NUR-SULTAN – Cities across Kazakhstan celebrated the 125th birthday Oct. 15 of poet, enlightener and politician Saken Seifullin.
Karaganda, Kokshetau and the capital hosted the biggest events. The three cities held conferences, aityses (traditional improvisational composing contests) and concerts to commemorate his life and work. His descendants attended festivities dedicated to their well-known ancestor.
“This year, we are celebrating the 125th anniversary of three titans of Kazakh literature – Saken Seifullin, Beimbet Mailin and Iliyas Zhansugirov. Their works have always been popular because they reflected the Kazakh identity, the love of the motherland, the respect for traditions, the native language, the spirit of patriotism, the life of our ancestors, the hardships of their lives, revolutions, revolts and other historical events,” said Aigul Sabitova, head of the Kokshetau Culture and Language Development Department.
One of the events was a conference of Seifullin scholars at Ualikhanov Kokshetau State University, where Akmola Region Akim (Governor) Yermek Marzhikpayev announced that a Tursinbek Kakishev Centre will open on the premises of the university. Kakishev, a PhD in philology, is the author of 16 books on Seifullin, making his biography one of the most researched of Kazakh writers and placing him on par with Abai Kunanbayev.
Seifullin, who spent his youth in Kokshetau, wrote more than 20 poems about the city. As a result, many people think that he was born there, although he was born in Karaganda, 500 kilometres to the south, according to poet and Saken Seifullin Museum Director Nesipbek Aituly.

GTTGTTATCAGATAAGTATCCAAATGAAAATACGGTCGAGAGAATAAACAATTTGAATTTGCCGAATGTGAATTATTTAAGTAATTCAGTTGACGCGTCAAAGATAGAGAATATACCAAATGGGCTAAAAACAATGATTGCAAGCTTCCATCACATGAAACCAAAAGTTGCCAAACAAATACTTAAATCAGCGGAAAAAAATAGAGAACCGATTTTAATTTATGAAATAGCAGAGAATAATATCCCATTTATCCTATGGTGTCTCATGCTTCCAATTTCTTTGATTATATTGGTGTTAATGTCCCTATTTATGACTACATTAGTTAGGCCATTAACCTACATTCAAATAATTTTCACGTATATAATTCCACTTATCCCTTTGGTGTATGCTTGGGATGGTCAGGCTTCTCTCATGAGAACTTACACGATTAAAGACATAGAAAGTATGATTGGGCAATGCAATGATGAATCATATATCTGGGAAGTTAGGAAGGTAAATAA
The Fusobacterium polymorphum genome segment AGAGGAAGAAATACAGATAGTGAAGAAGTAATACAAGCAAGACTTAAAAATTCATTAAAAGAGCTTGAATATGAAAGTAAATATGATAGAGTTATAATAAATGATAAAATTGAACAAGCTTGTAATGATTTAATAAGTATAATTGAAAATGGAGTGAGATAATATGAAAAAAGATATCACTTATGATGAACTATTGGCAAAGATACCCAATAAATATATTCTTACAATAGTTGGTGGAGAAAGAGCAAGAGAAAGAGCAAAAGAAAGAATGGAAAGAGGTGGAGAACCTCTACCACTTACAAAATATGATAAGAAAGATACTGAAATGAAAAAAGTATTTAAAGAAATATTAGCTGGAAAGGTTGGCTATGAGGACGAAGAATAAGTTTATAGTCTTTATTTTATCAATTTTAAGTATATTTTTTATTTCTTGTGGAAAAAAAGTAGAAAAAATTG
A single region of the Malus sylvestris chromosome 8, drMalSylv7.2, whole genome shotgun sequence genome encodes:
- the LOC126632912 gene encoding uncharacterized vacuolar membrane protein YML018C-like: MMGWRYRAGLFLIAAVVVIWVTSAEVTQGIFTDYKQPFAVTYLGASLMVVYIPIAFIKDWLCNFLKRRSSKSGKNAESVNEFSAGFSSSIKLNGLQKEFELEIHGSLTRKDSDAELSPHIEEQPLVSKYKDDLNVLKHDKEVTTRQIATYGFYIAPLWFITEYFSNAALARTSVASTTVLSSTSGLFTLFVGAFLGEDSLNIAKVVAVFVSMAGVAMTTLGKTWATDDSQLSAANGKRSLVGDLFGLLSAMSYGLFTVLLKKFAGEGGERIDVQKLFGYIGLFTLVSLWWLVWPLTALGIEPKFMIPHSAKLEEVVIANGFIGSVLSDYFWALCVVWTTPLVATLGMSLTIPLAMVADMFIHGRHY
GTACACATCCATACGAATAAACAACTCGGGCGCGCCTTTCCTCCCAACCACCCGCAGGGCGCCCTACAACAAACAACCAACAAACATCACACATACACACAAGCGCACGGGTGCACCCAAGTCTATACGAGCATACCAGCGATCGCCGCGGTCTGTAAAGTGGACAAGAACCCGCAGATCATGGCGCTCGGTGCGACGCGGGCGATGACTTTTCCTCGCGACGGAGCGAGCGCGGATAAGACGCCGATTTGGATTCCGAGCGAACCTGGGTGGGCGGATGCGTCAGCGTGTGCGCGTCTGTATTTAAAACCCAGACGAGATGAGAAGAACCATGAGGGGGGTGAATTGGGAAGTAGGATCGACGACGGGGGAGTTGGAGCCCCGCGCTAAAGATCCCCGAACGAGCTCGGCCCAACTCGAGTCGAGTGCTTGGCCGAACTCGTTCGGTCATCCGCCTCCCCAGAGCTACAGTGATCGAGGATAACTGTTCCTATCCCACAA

Zhanaarka, Seifullin’s birthplace in the Karaganda Region, celebrated the anniversary by setting a Guinness World Record. A thousand people simultaneously whipped 10,000 litres of kumys (fermented mare’s milk) in 1,000 special tanks. The record was achieved with the number of tanks, amount of milk and number of people in attendance.
Seifullin was a pioneer of modern Kazakh literature. He was the founder of the Kazakh Writers Union, first chair of the Kazakh Soviet Socialistic Republic People’s Commissars Council, one of the heads of the Kazakh youth cultural and educational society and president of the Kyzylorda People Enlightenment Institute.
Seifullin was also a supporter of the Russian Revolution and advocate for Kazakh independence from Russia. During Stalin’s Great Terror he was termed an “enemy of the people,” nationalist and threat and, along with many other representatives of the Kazakh intelligentsia, he was executed in 1938.